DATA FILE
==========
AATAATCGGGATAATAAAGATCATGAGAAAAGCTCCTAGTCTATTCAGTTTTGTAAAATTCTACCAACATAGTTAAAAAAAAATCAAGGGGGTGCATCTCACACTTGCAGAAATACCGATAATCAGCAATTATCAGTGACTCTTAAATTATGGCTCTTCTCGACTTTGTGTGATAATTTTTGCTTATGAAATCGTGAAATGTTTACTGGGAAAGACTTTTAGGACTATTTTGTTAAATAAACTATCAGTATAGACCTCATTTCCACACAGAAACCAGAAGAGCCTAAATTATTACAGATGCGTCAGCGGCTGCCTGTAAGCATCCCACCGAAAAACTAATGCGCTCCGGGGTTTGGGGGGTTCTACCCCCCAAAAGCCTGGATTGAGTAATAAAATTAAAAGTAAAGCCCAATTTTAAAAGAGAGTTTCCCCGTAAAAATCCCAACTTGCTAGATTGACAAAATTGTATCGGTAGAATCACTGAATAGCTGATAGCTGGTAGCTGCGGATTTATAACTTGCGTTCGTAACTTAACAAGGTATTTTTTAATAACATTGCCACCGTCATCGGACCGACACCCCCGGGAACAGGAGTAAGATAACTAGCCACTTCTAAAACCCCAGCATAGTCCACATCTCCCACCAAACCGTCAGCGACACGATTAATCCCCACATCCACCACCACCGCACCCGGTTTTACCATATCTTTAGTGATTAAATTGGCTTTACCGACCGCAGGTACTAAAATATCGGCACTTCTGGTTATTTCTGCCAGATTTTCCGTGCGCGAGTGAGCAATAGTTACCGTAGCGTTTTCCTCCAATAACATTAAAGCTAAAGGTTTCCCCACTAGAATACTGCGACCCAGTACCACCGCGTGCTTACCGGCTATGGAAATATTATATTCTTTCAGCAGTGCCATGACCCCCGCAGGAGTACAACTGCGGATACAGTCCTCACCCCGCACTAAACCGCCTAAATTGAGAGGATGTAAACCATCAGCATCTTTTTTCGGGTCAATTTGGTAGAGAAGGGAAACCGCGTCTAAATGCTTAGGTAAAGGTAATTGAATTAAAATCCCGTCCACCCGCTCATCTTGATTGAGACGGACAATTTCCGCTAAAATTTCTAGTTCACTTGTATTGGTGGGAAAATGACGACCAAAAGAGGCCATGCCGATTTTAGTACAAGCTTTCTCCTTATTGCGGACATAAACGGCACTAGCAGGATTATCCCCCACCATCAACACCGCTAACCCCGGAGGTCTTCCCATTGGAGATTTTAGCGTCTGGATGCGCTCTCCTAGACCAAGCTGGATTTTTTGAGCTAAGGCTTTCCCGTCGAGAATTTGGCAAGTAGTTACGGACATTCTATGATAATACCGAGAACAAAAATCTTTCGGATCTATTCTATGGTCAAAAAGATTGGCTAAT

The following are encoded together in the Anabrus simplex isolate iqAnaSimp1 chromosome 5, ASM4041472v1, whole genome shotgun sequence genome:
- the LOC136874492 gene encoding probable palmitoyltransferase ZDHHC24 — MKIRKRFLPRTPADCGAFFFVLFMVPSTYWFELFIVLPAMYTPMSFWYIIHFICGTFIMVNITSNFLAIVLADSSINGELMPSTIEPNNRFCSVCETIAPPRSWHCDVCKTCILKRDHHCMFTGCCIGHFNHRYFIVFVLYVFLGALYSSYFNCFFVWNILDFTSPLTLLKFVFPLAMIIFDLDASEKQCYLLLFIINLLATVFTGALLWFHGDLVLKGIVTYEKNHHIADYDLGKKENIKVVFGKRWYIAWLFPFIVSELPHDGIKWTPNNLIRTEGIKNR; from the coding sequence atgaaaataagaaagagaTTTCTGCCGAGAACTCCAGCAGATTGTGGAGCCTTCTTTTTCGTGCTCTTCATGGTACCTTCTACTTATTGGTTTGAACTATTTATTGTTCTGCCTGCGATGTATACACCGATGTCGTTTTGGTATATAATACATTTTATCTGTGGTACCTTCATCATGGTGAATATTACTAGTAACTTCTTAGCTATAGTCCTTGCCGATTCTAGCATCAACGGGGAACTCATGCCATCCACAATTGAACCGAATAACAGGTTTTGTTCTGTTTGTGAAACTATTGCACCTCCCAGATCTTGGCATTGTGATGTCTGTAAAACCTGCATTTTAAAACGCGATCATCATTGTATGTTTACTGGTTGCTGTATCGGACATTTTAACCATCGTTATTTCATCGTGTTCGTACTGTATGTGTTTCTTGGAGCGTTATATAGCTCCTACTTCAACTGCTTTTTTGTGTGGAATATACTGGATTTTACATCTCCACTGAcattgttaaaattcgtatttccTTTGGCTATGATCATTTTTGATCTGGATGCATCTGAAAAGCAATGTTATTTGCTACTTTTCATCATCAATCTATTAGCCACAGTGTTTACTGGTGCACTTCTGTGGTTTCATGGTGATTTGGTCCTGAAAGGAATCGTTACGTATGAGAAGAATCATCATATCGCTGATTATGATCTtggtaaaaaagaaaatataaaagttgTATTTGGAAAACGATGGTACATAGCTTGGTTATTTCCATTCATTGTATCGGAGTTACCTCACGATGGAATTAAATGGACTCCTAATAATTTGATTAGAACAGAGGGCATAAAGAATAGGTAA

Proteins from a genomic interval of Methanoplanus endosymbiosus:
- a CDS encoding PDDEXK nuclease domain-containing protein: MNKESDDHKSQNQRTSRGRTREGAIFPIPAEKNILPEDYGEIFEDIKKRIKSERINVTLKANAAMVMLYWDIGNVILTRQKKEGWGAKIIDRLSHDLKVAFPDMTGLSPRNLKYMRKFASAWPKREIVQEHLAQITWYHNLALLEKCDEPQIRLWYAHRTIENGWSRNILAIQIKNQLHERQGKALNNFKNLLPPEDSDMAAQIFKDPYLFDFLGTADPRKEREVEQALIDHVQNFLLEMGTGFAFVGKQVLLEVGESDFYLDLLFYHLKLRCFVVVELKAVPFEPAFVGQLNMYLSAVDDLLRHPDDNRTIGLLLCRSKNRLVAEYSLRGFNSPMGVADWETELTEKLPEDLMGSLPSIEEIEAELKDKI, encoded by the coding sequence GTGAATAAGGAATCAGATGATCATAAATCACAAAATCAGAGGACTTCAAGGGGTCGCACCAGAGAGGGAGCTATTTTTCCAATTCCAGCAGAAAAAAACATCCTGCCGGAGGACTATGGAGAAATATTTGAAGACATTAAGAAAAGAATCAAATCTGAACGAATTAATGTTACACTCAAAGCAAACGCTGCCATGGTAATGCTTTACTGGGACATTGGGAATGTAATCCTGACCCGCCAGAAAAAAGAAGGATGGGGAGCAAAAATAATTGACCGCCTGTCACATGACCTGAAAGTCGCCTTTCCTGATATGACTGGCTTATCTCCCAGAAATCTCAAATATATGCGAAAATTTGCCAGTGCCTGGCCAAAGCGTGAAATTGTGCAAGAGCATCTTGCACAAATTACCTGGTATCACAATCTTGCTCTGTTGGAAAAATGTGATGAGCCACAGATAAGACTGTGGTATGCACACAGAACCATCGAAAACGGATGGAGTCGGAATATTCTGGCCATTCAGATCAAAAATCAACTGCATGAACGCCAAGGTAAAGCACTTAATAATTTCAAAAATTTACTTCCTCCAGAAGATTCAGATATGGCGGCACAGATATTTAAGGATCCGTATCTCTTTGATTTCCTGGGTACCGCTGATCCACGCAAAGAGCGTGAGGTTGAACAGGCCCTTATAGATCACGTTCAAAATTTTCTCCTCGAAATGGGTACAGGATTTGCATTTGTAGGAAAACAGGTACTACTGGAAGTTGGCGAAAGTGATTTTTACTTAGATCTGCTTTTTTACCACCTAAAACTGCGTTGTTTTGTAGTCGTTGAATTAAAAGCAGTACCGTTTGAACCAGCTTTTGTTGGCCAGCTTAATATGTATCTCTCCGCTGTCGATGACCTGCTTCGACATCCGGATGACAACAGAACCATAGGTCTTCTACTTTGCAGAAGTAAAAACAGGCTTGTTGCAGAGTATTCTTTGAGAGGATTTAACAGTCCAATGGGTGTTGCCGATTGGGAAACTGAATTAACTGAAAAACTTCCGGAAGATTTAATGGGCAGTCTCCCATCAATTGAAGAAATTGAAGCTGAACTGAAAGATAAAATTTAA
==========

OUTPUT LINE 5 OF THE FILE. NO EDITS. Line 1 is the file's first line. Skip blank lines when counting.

- a CDS encoding PDDEXK nuclease domain-containing protein: MNKESDDHKSQNQRTSRGRTREGAIFPIPAEKNILPEDYGEIFEDIKKRIKSERINVTLKANAAMVMLYWDIGNVILTRQKKEGWGAKIIDRLSHDLKVAFPDMTGLSPRNLKYMRKFASAWPKREIVQEHLAQITWYHNLALLEKCDEPQIRLWYAHRTIENGWSRNILAIQIKNQLHERQGKALNNFKNLLPPEDSDMAAQIFKDPYLFDFLGTADPRKEREVEQALIDHVQNFLLEMGTGFAFVGKQVLLEVGESDFYLDLLFYHLKLRCFVVVELKAVPFEPAFVGQLNMYLSAVDDLLRHPDDNRTIGLLLCRSKNRLVAEYSLRGFNSPMGVADWETELTEKLPEDLMGSLPSIEEIEAELKDKI, encoded by the coding sequence GTGAATAAGGAATCAGATGATCATAAATCACAAAATCAGAGGACTTCAAGGGGTCGCACCAGAGAGGGAGCTATTTTTCCAATTCCAGCAGAAAAAAACATCCTGCCGGAGGACTATGGAGAAATATTTGAAGACATTAAGAAAAGAATCAAATCTGAACGAATTAATGTTACACTCAAAGCAAACGCTGCCATGGTAATGCTTTACTGGGACATTGGGAATGTAATCCTGACCCGCCAGAAAAAAGAAGGATGGGGAGCAAAAATAATTGACCGCCTGTCACATGACCTGAAAGTCGCCTTTCCTGATATGACTGGCTTATCTCCCAGAAATCTCAAATATATGCGAAAATTTGCCAGTGCCTGGCCAAAGCGTGAAATTGTGCAAGAGCATCTTGCACAAATTACCTGGTATCACAATCTTGCTCTGTTGGAAAAATGTGATGAGCCACAGATAAGACTGTGGTATGCACACAGAACCATCGAAAACGGATGGAGTCGGAATATTCTGGCCATTCAGATCAAAAATCAACTGCATGAACGCCAAGGTAAAGCACTTAATAATTTCAAAAATTTACTTCCTCCAGAAGATTCAGATATGGCGGCACAGATATTTAAGGATCCGTATCTCTTTGATTTCCTGGGTACCGCTGATCCACGCAAAGAGCGTGAGGTTGAACAGGCCCTTATAGATCACGTTCAAAATTTTCTCCTCGAAATGGGTACAGGATTTGCATTTGTAGGAAAACAGGTACTACTGGAAGTTGGCGAAAGTGATTTTTACTTAGATCTGCTTTTTTACCACCTAAAACTGCGTTGTTTTGTAGTCGTTGAATTAAAAGCAGTACCGTTTGAACCAGCTTTTGTTGGCCAGCTTAATATGTATCTCTCCGCTGTCGATGACCTGCTTCGACATCCGGATGACAACAGAACCATAGGTCTTCTACTTTGCAGAAGTAAAAACAGGCTTGTTGCAGAGTATTCTTTGAGAGGATTTAACAGTCCAATGGGTGTTGCCGATTGGGAAACTGAATTAACTGAAAAACTTCCGGAAGATTTAATGGGCAGTCTCCCATCAATTGAAGAAATTGAAGCTGAACTGAAAGATAAAATTTAA